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Have you thought about your lease recently?

Bob McIntosh

Every tenant who took on a tenancy after November 2003 is likely to have a fixed duration tenancy, which might be a Short Limited Duration Tenancy (SLDT) a Limited Duration Tenancy (LDT) or a Modern Limited Duration Tenancy (MLDT) and should have a written lease which clearly sets out the rights and obligations of the landlord and tenant and which complies with relevant legislation. Tenants with a secure (1991 Act) tenancy, however, may have a very old lease or no lease at all as it is possible for a secure tenancy to operate with no written lease. In such circumstances the position with regard to rights and obligations will  generally default to the standard arrangements set out in legislation. If either landlord or tenant is unhappy with the consequences of lack of a written lease, either party can make a request to the other party, in writing, for a written lease, or indeed for a revisal of an existing lease if some terms in the lease have been superseded by subsequent legislation. The parties then have 6 months in which to conclude an agreement, failing which, the terms of the tenancy must be referred to the Land Court. The Land Court is likely, as a minimum, to require that the lease identifies the parties involved, the subjects of the lease, the duration of the lease, the rent payable, and the obligations of landlord and tenant to deal with fire insurance and damage.

Many secure tenants seem to have difficulty in knowing where their lease is! Often it is in a box in the attic or lodged with a solicitor but hasn’t been looked at for years, if at all. In reality, it is very important that both parties to a lease fully understand what their rights and obligations are. Leases will generally include information on important issue such as the ability of the tenant to assign the lease and the rights of the landlord when it comes to resuming land from the lease. Its also very important for tenants to be clear about who their landlord is. If that entity has changed over time, the tenant should have been formally notified of the change but if this is overlooked, the tenant is at risk of serving notices, such as those associated with proposed tenant’s improvements, on the wrong landlord and finding that the notice is invalid. Tenants should ensure that, not only are they clear about the exact denomination of their landlord but that the address to which any communication with them is sent is clear. If there is any doubt, the tenant should seek clarification of those issues from their landlord.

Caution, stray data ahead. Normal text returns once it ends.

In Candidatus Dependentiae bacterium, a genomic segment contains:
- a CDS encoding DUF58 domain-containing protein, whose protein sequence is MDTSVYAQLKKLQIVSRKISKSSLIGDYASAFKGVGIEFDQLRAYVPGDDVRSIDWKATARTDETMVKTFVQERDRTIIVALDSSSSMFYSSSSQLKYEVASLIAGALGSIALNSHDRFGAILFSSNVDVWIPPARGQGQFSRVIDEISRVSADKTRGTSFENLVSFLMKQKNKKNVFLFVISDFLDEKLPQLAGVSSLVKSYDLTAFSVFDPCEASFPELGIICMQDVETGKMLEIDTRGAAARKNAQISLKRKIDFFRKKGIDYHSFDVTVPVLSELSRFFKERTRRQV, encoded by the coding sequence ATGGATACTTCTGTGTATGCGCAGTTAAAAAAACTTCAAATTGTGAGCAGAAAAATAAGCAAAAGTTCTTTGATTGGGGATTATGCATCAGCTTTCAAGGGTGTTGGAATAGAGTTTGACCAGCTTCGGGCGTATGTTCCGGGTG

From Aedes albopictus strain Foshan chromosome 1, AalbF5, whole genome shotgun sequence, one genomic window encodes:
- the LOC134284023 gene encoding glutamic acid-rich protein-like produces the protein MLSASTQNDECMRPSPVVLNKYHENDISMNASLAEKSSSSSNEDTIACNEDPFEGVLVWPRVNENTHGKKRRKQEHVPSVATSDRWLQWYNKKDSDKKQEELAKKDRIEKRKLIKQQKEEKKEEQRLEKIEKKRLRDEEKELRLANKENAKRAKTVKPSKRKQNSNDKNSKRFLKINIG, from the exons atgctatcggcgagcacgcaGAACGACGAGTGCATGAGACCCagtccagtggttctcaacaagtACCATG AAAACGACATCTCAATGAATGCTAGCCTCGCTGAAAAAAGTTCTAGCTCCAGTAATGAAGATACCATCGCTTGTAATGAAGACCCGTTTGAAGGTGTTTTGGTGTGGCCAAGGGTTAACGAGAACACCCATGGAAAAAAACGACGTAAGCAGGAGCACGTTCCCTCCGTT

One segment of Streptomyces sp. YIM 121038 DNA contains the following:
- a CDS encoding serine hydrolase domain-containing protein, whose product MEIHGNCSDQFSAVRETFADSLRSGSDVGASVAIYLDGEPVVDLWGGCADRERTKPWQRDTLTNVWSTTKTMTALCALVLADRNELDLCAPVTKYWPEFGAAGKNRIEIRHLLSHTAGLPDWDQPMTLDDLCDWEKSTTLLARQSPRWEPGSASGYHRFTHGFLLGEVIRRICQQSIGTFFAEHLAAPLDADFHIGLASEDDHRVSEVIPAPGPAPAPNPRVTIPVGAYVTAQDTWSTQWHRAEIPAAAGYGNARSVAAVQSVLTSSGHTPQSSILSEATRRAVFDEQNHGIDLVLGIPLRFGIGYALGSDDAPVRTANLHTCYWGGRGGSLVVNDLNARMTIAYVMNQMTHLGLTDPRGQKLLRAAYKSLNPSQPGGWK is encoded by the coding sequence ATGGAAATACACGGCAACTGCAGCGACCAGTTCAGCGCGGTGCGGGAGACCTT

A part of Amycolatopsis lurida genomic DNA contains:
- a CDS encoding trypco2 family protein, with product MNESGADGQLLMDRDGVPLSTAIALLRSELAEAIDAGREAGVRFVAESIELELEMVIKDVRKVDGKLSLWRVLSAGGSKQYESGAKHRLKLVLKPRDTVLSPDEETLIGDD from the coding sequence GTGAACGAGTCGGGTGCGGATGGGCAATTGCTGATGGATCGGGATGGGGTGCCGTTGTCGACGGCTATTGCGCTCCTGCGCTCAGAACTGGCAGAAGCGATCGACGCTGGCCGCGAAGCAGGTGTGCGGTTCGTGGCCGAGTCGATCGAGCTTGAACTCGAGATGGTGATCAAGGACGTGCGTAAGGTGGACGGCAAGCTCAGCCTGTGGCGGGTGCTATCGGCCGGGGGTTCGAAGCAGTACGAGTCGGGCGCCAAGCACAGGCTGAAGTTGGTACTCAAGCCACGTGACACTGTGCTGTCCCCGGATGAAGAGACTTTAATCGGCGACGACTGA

Where tenants have a lease where more than one party is involved, the tenants need to be careful to recognise the difference between a joint tenancy and a partnership. The fact that, for example, a father and son run the farming business as a partnership, does not mean that they are joint tenants. The tenant is the entity described in the lease so if that is a single person, the fact that the business is run as a partnership with another family member has no bearing on who is the legal tenant. Where the lease is clearly to a family partnership, and that partnership is therefore the tenant, a change in the make up of the partnership may mean that the tenancy is no longer valid, so if a change in the composition of such a partnership is anticipated, or has taken place, it is important that professional advice is taken on the consequences.

Prior to 2003 it was not uncommon for Post Lease agreements to be made between landlord and tenant which altered some of the provisions in the lease and which enabled either party to contract out of their legal obligations. It was not uncommon for a landlord to require a post lease agreement to be entered into as a condition of a rent review or of the granting of consent for a tenant’s improvement. In many cases the purpose of a post lease agreement was to transfer the standard landlord’s obligation to renew and replace worn out fixed equipment to the tenant. Legislation in 2003 prevented any new post lease agreements from being entered into and enabled tenants to apply to have existing agreements nullified. To do so, the tenant must give the landlord, no longer than 6 months before the date from which any variation of rent will take effect, a written notice stating that the agreement is to be nullified on that date. It is a condition that the fixed equipment must be in no worse a state than when the post lease agreement was signed and the tenant can expect that the landlord will seek a rent increase in return for taking back responsibility for renewals and replacements.

Farm track with Ben Wyvis in the background